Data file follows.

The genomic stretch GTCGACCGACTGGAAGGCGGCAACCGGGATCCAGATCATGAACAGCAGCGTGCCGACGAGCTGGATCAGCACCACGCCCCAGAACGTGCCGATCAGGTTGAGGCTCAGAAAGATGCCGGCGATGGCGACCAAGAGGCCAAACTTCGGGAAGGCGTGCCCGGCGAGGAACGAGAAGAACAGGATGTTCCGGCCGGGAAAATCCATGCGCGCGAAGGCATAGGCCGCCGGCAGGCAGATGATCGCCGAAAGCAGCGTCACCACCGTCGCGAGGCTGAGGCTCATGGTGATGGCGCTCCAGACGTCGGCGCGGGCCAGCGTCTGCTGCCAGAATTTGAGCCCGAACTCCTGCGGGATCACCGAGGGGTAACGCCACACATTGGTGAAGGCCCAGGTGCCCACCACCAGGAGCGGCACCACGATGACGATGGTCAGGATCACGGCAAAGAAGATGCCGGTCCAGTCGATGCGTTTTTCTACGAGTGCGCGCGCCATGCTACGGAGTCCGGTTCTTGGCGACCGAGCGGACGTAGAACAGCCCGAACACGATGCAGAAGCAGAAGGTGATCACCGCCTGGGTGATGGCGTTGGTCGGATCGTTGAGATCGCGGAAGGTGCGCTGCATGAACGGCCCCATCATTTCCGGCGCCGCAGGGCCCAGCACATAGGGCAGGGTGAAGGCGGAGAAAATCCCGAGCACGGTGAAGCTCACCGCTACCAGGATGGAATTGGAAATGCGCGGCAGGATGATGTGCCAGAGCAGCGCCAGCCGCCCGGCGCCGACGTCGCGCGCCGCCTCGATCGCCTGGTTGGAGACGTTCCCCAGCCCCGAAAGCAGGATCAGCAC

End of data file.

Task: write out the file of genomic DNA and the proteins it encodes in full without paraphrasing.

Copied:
The genomic stretch GTCGACCGACTGGAAGGCGGCAACCGGGATCCAGATCATGAACAGCAGCGTGCCGACGAGCTGGATCAGCACCACGCCCCAGAACGTGCCGATCAGGTTGAGGCTCAGAAAGATGCCGGCGATGGCGACCAAGAGGCCAAACTTCGGGAAGGCGTGCCCGGCGAGGAACGAGAAGAACAGGATGTTCCGGCCGGGAAAATCCATGCGCGCGAAGGCATAGGCCGCCGGCAGGCAGATGATCGCCGAAAGCAGCGTCACCACCGTCGCGAGGCTGAGGCTCATGGTGATGGCGCTCCAGACGTCGGCGCGGGCCAGCGTCTGCTGCCAGAATTTGAGCCCGAACTCCTGCGGGATCACCGAGGGGTAACGCCACACATTGGTGAAGGCCCAGGTGCCCACCACCAGGAGCGGCACCACGATGACGATGGTCAGGATCACGGCAAAGAAGATGCCGGTCCAGTCGATGCGTTTTTCTACGAGTGCGCGCGCCATGCTACGGAGTCCGGTTCTTGGCGACCGAGCGGACGTAGAACAGCCCGAACACGATGCAGAAGCAGAAGGTGATCACCGCCTGGGTGATGGCGTTGGTCGGATCGTTGAGATCGCGGAAGGTGCGCTGCATGAACGGCCCCATCATTTCCGGCGCCGCAGGGCCCAGCACATAGGGCAGGGTGAAGGCGGAGAAAATCCCGAGCACGGTGAAGCTCACCGCTACCAGGATGGAATTGGAAATGCGCGGCAGGATGATGTGCCAGAGCAGCGCCAGCCGCCCGGCGCCGACGTCGCGCGCCGCCTCGATCGCCTGGTTGGAGACGTTCCCCAGCCCCGAAAGCAGGATCAGCAC